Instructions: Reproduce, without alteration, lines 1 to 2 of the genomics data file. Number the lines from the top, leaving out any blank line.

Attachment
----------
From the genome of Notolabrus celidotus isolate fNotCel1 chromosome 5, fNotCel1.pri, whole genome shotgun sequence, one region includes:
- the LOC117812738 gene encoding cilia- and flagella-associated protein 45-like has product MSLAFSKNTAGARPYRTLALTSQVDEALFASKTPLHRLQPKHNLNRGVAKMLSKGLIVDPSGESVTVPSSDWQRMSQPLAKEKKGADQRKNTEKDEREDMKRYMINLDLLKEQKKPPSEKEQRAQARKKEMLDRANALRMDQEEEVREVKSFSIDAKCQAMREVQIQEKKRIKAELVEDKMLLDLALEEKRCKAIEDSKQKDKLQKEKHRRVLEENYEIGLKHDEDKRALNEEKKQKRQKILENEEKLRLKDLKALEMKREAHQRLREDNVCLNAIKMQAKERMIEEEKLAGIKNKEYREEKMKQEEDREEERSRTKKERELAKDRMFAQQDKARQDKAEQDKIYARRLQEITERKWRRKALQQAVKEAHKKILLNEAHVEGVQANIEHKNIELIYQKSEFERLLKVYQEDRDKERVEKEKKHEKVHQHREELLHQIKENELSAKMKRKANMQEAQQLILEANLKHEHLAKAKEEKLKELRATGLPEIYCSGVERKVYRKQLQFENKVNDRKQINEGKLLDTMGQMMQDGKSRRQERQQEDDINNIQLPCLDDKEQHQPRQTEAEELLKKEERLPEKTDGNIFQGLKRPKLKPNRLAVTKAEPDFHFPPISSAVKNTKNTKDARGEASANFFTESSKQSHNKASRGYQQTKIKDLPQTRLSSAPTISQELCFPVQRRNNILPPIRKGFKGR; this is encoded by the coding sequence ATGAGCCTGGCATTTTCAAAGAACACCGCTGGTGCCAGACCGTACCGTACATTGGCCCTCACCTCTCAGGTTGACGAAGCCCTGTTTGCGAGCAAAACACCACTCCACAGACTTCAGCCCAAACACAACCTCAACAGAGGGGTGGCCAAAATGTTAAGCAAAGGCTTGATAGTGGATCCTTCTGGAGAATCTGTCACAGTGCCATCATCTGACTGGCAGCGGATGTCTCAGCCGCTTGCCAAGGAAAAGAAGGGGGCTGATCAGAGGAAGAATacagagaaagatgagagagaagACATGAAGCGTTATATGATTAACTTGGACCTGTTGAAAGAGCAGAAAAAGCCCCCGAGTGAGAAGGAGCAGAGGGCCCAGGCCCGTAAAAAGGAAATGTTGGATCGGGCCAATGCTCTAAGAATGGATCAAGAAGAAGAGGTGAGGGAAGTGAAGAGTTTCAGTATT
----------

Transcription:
From the genome of Notolabrus celidotus isolate fNotCel1 chromosome 5, fNotCel1.pri, whole genome shotgun sequence, one region includes:
- the LOC117812738 gene encoding cilia- and flagella-associated protein 45-like has product MSLAFSKNTAGARPYRTLALTSQVDEALFASKTPLHRLQPKHNLNRGVAKMLSKGLIVDPSGESVTVPSSDWQRMSQPLAKEKKGADQRKNTEKDEREDMKRYMINLDLLKEQKKPPSEKEQRAQARKKEMLDRANALRMDQEEEVREVKSFSIDAKCQAMREVQIQEKKRIKAELVEDKMLLDLALEEKRCKAIEDSKQKDKLQKEKHRRVLEENYEIGLKHDEDKRALNEEKKQKRQKILENEEKLRLKDLKALEMKREAHQRLREDNVCLNAIKMQAKERMIEEEKLAGIKNKEYREEKMKQEEDREEERSRTKKERELAKDRMFAQQDKARQDKAEQDKIYARRLQEITERKWRRKALQQAVKEAHKKILLNEAHVEGVQANIEHKNIELIYQKSEFERLLKVYQEDRDKERVEKEKKHEKVHQHREELLHQIKENELSAKMKRKANMQEAQQLILEANLKHEHLAKAKEEKLKELRATGLPEIYCSGVERKVYRKQLQFENKVNDRKQINEGKLLDTMGQMMQDGKSRRQERQQEDDINNIQLPCLDDKEQHQPRQTEAEELLKKEERLPEKTDGNIFQGLKRPKLKPNRLAVTKAEPDFHFPPISSAVKNTKNTKDARGEASANFFTESSKQSHNKASRGYQQTKIKDLPQTRLSSAPTISQELCFPVQRRNNILPPIRKGFKGR; this is encoded by the coding sequence ATGAGCCTGGCATTTTCAAAGAACACCGCTGGTGCCAGACCGTACCGTACATTGGCCCTCACCTCTCAGGTTGACGAAGCCCTGTTTGCGAGCAAAACACCACTCCACAGACTTCAGCCCAAACACAACCTCAACAGAGGGGTGGCCAAAATGTTAAGCAAAGGCTTGATAGTGGATCCTTCTGGAGAATCTGTCACAGTGCCATCATCTGACTGGCAGCGGATGTCTCAGCCGCTTGCCAAGGAAAAGAAGGGGGCTGATCAGAGGAAGAATacagagaaagatgagagagaagACATGAAGCGTTATATGATTAACTTGGACCTGTTGAAAGAGCAGAAAAAGCCCCCGAGTGAGAAGGAGCAGAGGGCCCAGGCCCGTAAAAAGGAAATGTTGGATCGGGCCAATGCTCTAAGAATGGATCAAGAAGAAGAGGTGAGGGAAGTGAAGAGTTTCAGTATT